Cooking breakfast after a brain injury.

Tanguay AN, Davidson PS, Guerrero Nuñez KV, Ferland MB - Front Behav Neurosci (2014)

Average deviation of start times in seconds.
© Copyright Policy - open-access
Related In: Results  -  Collection

License
Show All Figures
getmorefigures.php?uid=PMC4151095&req=5

Figure 6: Average deviation of start times in seconds.
Mentions: Each food item has an ideal start time, which is contingent on the previously-started items (except for the eggs, which take 5.5 min to cook and should be started at the onset of the task). The coffee takes 4 min to brew, so the coffee should be started 1.5 min after the eggs. If, for example, the starting time of the coffee is 0.5 min early, what will be the ideal start time of the third food, the sausage (which needs 3.5 min to cook)? In order to reduce the range of stop times, one may decide to start the third food item based on the first item (i.e., 2 min later) or the second item (i.e., 1 min later), or a combination of both (i.e., 1.75 min). The ideal start times for the third, fourth, and fifth food items are an average of the ideal start time based on the first item (e.g., 2 min for the sausage) and the relative ideal start time based on the previous food items (e.g., the actual start time of coffee +0.5 min). Absolute deviations of start time for the food items were then averaged. Patients showed a greater average deviation of start times than controls, F(1, 42) = 14.656, MSE = 0.542, p < 0.001, η2 = 0.259 (see Supplementary Table 1 and Figure 6). No main effect of the Breakfast Task Version, F(2, 84) = 1.499, MSE = 0.07, p = 0.229, η2 = 0.034, and no interaction between Group and Version, F(2, 84) = 0.018, MSE = 0.07, p = 0.982, η2 = 0.000, were found.

Bottom Line: Accurately assessing safety and proficiency in cooking is essential for successful community reintegration following ABI, but in vivo assessment of cooking by clinicians is time-consuming, costly, and difficult to standardize.As expected, the ABI patients had significant difficulty on all aspects of the Breakfast Task (failing to have all their foods ready at the same time, over- and under-cooking foods, setting fewer places at the table, and so on) relative to controls.These results indicate caution when endeavoring to replace traditional evaluation methods with computerized tasks for the sake of expediency.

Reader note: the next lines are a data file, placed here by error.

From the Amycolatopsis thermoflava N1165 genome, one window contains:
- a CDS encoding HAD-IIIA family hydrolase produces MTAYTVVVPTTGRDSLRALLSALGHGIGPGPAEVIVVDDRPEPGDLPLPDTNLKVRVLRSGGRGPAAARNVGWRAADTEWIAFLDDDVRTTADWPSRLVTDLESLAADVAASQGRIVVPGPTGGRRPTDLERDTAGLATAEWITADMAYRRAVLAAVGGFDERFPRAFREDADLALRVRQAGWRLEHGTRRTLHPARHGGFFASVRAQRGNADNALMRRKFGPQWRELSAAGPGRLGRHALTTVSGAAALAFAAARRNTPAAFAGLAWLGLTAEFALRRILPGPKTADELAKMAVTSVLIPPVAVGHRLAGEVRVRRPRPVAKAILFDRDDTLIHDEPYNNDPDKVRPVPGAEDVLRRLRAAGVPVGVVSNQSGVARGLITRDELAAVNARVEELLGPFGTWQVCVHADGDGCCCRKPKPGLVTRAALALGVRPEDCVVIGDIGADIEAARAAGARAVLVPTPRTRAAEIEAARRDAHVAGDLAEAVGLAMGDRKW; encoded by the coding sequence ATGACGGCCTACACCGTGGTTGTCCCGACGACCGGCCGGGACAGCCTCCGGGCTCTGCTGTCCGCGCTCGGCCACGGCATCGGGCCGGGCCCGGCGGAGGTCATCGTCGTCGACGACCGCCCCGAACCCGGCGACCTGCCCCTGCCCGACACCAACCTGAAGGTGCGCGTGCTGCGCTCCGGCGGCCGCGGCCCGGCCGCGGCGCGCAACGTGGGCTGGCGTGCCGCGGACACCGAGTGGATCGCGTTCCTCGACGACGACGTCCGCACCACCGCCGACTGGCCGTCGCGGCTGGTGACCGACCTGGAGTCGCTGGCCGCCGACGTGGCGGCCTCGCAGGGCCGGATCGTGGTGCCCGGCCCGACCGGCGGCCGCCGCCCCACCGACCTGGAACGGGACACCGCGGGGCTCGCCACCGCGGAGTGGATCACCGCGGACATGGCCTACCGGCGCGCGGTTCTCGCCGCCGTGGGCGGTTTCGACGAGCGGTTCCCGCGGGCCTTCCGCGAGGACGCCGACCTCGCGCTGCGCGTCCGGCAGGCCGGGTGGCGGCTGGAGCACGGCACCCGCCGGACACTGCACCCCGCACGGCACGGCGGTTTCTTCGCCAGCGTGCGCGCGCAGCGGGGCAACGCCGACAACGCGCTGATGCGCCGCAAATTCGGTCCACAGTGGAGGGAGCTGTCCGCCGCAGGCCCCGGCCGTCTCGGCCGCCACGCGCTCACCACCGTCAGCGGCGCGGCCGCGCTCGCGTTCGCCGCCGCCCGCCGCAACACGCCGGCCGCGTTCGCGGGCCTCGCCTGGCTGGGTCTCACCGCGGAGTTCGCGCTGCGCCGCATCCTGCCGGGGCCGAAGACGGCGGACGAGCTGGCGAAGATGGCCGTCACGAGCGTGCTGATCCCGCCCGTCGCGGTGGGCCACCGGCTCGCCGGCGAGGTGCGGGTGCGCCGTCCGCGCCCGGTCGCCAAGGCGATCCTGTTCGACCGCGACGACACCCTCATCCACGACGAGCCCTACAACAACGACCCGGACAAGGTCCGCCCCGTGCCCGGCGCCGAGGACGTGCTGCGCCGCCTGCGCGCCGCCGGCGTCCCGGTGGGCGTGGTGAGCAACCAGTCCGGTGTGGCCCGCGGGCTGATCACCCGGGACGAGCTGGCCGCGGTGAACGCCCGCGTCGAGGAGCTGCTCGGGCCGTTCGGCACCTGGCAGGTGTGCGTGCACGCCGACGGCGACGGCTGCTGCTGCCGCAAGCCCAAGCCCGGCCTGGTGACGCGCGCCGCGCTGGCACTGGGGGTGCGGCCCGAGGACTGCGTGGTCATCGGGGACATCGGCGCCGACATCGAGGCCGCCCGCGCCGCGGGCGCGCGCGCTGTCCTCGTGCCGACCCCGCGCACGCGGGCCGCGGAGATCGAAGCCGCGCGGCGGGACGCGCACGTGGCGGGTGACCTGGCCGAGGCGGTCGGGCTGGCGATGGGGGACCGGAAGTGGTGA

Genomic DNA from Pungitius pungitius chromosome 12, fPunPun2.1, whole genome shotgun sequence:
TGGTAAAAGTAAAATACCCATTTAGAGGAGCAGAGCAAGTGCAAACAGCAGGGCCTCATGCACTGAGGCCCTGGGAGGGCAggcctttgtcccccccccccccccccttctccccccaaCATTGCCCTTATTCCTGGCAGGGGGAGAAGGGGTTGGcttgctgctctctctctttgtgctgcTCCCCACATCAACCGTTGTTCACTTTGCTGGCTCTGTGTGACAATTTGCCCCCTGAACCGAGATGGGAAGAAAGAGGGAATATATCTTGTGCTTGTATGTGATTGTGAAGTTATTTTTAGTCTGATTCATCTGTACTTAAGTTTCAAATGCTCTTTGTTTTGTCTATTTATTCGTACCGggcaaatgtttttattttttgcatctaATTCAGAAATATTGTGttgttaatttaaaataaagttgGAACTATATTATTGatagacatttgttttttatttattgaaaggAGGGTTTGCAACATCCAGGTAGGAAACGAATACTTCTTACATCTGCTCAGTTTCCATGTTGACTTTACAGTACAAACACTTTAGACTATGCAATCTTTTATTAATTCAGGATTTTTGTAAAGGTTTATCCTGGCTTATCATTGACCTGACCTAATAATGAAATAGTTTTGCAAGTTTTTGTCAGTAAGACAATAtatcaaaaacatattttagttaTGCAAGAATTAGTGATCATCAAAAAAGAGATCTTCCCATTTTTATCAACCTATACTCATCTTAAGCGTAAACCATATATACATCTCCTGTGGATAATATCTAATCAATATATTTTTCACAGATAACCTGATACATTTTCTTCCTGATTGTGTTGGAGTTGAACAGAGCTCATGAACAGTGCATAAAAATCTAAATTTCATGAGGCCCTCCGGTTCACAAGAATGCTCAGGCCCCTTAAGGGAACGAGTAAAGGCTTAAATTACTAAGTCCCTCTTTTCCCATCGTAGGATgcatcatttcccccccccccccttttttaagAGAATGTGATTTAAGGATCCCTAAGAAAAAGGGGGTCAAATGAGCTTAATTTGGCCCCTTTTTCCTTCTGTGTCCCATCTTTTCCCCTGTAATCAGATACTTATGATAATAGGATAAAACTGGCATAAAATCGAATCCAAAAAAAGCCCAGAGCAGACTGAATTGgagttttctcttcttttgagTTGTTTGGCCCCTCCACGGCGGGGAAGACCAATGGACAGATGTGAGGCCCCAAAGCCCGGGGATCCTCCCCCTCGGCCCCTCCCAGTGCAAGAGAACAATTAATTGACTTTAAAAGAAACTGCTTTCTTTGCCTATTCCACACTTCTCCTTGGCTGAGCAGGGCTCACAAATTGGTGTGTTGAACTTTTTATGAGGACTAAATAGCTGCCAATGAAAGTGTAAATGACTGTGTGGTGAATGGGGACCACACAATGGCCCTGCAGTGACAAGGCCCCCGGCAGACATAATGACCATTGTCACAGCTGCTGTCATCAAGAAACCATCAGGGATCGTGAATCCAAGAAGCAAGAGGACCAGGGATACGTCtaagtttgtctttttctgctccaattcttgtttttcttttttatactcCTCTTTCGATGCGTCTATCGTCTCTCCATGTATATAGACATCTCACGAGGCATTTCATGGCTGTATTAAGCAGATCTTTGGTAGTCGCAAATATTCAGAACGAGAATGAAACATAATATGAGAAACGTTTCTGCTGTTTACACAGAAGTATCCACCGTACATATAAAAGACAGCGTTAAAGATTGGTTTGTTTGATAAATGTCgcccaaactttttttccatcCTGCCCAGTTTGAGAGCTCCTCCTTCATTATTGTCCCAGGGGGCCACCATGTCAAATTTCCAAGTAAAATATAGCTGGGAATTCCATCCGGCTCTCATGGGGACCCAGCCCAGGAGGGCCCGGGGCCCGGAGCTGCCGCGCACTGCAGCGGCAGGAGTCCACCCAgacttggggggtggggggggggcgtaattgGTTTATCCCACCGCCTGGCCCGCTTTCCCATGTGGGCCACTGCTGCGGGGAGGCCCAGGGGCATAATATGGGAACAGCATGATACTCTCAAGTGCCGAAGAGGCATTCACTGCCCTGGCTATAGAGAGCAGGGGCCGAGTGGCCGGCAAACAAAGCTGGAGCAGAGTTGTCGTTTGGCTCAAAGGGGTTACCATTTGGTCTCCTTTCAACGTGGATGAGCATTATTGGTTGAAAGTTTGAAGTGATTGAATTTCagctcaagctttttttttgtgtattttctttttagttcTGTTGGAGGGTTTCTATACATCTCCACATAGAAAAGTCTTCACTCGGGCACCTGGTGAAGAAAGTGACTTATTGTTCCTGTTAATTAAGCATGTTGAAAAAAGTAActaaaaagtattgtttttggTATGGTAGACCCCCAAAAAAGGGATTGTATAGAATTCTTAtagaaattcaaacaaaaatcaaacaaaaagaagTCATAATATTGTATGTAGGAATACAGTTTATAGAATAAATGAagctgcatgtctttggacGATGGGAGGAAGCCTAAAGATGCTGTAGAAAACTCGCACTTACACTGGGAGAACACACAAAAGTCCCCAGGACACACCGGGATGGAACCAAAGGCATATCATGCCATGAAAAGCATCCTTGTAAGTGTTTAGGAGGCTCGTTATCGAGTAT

View Article: PubMed Central - PubMed

Affiliation: School of Psychology, University of Ottawa Ottawa, ON, Canada.

ABSTRACT
Acquired brain injury (ABI) often compromises the ability to carry out instrumental activities of daily living such as cooking. ABI patients' difficulties with executive functions and memory result in less independent and efficient meal preparation. Accurately assessing safety and proficiency in cooking is essential for successful community reintegration following ABI, but in vivo assessment of cooking by clinicians is time-consuming, costly, and difficult to standardize. Accordingly, we examined the usefulness of a computerized meal preparation task (the Breakfast Task; Craik and Bialystok, 2006) as an indicator of real life meal preparation skills. Twenty-two ABI patients and 22 age-matched controls completed the Breakfast Task. Patients also completed the Rehabilitation Activities of Daily Living Survey (RADLS; Salmon, 2003) and prepared actual meals that were rated by members of the clinical team. As expected, the ABI patients had significant difficulty on all aspects of the Breakfast Task (failing to have all their foods ready at the same time, over- and under-cooking foods, setting fewer places at the table, and so on) relative to controls. Surprisingly, however, patients' Breakfast Task performance was not correlated with their in vivo meal preparation. These results indicate caution when endeavoring to replace traditional evaluation methods with computerized tasks for the sake of expediency.

No MeSH data available.


Related in: MedlinePlus